Hippolyte Mège-Mouriés got his own trading card.
On July 15, 1869 French chemist Hippolyte Mège-Mouriés received a patent on oleomargarine. To tell you the truth, I selected this as a topic for today’s almanac entry because it’s fun to think that a guy with a name pronounced Hippo Lite made possible the mass marketing of fats.
Mège-Mouriés was born in 1817 the son of a school teacher. He studied a career as a chemist and at the age of 21 got a job in the pharmacy of the Hôtel-Dieu hospital in Paris. In addition to his duties as a druggist, he pursued his own independent research and was soon publishing scholarly papers.
By the early 1860’s he turned his attention to the study of fat processing which led him to the development of margarine by combining beef tallow with skim milk. Later vegetable fats were substituted and a whipping process for texture was developed. The result was a reasonably palatable, inexpensive alternative to butter, which was often too expensive for the urban poor of the city.
The government was more interested in it as a cheap supplement to Navy rations. In fact the government was so pleased that when the smoke cleared from the Franco-Prussian and the bodies of the Paris Communards were buried it awarded him a cash prize. Although butter-mad French chefs and bakers might curse his name to eternity, Mège-Mouriés set himself up for life when he sold his patent to the Dutch firm Jurgens then best known for its soaps and lotions.
Jurgens ramped up production, finding a ready market for the new product throughout Europe. Jurgens soon found itself in competition with another Dutch manufacturer, Samuel van den Bergh. After duking it out for market share for decades the two companies merged in 1927 to become a virtual European monopoly, Margarine Unie. Three years later in 1930 the continental company merged with Britain’s Lever Brothers to become the world’s first true multinational corporation, Unilever. The company’s American subsidiary continued to be known as Lever Brothers.
|19th Century American anti-oleomargine cartoon.|
In America dairy interests fiercely opposed the introduction of margarine. States began enacting restrictions in the 1870s and the first Federal action imposed a stiff two cent a pound tax on margarine plus expensive licensing provisions meant to discourage domestic production. Arguing that yellow colored margarine constituted a fraud on the public dairy states like New York and New Jersey began to ban the use of dyes in the product or—in the case of New Hampshire—required that the product be dyed and unappetizing pink. Ultimately the Supreme Court thought that New Hampshire went a bit too far with that one.
This mixing bag to add color was a big selling point in white oleo states after World War II.
But by the turn of the 20th Century only 20% of the American population could buy yellow margarine. Naturally, sales plummeted and dairy interests smiled. World War I caused agricultural commodity shortages the world over, especially of perishable butter. The scarcity of butter caused the relaxation of some Federal and state restrictions. The pendulum swung the other way during the Depression as states scrambled to preserve their threatened agricultural economies. Another war and more shortages caused a resurgence of margarine sales and consumption. But this time the post war environment was not as friendly to butter. Consumers had become used to margarine and—shockingly—many preferred it to creamery butter. Moreover the introduction of television opened up powerful tools for brand marketing margarines on a national level while butter remained mostly a product of local and regional dairies.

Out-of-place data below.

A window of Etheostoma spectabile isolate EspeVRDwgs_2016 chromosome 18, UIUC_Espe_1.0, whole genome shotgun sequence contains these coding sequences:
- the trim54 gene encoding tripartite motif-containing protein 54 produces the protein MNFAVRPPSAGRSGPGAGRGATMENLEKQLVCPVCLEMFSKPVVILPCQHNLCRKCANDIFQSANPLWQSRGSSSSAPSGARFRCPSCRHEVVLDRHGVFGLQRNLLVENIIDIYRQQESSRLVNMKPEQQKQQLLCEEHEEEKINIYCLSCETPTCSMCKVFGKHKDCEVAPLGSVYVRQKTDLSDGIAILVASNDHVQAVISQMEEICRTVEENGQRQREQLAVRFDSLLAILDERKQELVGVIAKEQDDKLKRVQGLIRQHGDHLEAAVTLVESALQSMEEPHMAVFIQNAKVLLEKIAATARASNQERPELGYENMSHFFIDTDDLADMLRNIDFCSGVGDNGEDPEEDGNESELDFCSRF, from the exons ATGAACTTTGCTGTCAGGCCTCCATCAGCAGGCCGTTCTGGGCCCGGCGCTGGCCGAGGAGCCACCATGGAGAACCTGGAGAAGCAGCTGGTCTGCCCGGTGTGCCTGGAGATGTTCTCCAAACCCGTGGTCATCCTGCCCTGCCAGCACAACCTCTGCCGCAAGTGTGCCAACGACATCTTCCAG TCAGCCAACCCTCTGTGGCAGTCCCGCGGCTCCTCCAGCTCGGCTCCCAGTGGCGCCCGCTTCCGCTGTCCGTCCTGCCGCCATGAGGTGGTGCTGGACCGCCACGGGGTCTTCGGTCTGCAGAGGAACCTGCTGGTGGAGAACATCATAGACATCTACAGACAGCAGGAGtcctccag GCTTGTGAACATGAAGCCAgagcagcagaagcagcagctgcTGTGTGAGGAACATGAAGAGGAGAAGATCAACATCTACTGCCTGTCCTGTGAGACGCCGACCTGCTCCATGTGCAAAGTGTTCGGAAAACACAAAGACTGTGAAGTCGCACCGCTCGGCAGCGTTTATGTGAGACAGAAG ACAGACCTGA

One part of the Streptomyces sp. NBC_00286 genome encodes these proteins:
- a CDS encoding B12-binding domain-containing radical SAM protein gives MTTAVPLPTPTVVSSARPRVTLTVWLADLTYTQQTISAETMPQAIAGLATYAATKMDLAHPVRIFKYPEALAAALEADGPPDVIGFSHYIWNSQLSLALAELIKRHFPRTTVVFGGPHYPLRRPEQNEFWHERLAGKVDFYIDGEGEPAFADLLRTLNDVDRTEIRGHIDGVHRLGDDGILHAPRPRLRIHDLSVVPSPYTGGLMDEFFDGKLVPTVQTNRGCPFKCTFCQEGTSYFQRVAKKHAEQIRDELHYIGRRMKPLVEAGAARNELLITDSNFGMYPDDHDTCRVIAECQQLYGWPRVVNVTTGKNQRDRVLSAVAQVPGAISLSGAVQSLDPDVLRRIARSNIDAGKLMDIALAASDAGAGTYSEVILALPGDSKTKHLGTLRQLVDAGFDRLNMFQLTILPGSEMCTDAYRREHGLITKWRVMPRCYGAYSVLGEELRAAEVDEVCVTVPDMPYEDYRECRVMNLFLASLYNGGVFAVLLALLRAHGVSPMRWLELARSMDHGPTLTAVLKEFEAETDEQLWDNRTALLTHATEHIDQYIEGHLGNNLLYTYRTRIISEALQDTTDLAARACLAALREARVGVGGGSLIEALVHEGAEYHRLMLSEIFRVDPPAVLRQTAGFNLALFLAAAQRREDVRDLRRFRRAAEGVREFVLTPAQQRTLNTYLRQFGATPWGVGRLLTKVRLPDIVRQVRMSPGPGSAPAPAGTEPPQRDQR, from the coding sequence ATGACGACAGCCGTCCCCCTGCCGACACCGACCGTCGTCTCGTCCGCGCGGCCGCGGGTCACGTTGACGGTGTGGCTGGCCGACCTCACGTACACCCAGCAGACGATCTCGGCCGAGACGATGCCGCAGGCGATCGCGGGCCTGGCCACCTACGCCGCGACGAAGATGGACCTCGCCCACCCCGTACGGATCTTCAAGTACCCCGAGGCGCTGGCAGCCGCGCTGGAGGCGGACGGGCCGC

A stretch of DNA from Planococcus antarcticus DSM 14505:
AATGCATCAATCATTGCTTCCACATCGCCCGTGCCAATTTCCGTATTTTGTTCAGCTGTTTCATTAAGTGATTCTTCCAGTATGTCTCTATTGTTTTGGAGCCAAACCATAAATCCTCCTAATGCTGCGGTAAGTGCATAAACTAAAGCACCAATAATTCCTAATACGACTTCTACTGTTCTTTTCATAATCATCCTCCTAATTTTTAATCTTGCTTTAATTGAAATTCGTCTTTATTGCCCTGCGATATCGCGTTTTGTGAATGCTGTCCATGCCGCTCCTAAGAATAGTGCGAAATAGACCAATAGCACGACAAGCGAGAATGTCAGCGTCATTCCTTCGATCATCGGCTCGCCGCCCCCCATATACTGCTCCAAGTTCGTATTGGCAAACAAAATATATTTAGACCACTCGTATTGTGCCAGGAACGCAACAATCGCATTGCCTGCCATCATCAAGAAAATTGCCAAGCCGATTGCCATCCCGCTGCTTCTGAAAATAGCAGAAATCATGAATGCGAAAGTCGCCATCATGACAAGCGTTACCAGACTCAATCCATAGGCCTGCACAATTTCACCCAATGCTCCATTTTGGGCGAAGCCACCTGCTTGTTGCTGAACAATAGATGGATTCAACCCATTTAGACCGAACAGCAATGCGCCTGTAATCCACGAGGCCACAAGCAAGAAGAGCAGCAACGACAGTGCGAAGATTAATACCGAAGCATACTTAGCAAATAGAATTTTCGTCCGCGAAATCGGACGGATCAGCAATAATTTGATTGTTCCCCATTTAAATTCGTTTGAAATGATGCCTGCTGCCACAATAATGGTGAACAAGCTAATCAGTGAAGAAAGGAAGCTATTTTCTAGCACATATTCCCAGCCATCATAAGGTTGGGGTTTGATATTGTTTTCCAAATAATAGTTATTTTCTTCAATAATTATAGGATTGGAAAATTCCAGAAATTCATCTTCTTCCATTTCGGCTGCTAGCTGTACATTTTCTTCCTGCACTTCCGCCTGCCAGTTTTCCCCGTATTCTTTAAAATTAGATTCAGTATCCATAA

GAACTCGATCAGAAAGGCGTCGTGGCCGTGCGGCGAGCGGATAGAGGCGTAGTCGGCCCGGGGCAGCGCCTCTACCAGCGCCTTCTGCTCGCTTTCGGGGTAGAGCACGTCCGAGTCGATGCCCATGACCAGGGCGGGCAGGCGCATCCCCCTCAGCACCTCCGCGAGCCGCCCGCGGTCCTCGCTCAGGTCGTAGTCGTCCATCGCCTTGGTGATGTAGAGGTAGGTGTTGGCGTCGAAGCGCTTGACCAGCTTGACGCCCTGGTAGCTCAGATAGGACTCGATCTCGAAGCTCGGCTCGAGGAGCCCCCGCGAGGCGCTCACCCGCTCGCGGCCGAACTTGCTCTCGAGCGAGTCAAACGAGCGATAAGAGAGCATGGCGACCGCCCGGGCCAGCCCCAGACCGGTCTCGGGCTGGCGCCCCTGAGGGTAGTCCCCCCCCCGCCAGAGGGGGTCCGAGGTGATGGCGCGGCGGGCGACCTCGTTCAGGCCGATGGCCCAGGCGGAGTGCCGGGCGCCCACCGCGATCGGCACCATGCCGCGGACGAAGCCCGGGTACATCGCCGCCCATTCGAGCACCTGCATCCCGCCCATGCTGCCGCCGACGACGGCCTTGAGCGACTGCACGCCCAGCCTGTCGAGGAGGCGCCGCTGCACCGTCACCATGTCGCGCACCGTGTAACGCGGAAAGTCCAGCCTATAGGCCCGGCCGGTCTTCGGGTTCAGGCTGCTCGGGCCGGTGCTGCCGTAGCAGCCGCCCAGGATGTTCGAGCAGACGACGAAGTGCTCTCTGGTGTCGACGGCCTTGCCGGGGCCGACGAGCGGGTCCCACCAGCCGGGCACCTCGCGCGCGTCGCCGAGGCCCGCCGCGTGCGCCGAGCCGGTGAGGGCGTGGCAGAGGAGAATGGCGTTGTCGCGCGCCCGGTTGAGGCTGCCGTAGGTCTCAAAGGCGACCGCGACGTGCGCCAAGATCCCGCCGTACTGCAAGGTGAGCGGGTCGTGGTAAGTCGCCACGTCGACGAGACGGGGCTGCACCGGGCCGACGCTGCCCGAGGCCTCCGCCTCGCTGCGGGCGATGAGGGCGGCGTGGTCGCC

|National TV brand advertising like this helped swamp butter marketed by local and regional dairies.|
The shift in population from the countryside to cities and suburbs weakened agricultural interest clout at the same time the influence of the mega-corporations marketing margarine grew enormously. One by one the state restrictions on colored margarine disappeared. In the end a housewives’ revolt of those tired of having to squeeze tubes of dye into softened sticks of oleo and mashing them together triumphed even in the hold-out dairy states. They wanted their more economical spread. Minnesota lifted its ban in 1963 and hold out Wisconsin finally fell in line in 1967.
Today margarine in all of its forms far outsells butter and is the table spread in up to 80% of American households. Dairy interests are now happy that margarine/butter blends have become popular. These products like I Can’t Believe It’s Not Butter blend small amounts of butter or buttermilk with oleo for enhanced flavor.
Now the only enemies of the margarine industry in sight are the killjoy food police and their war on fats and cholesterol.
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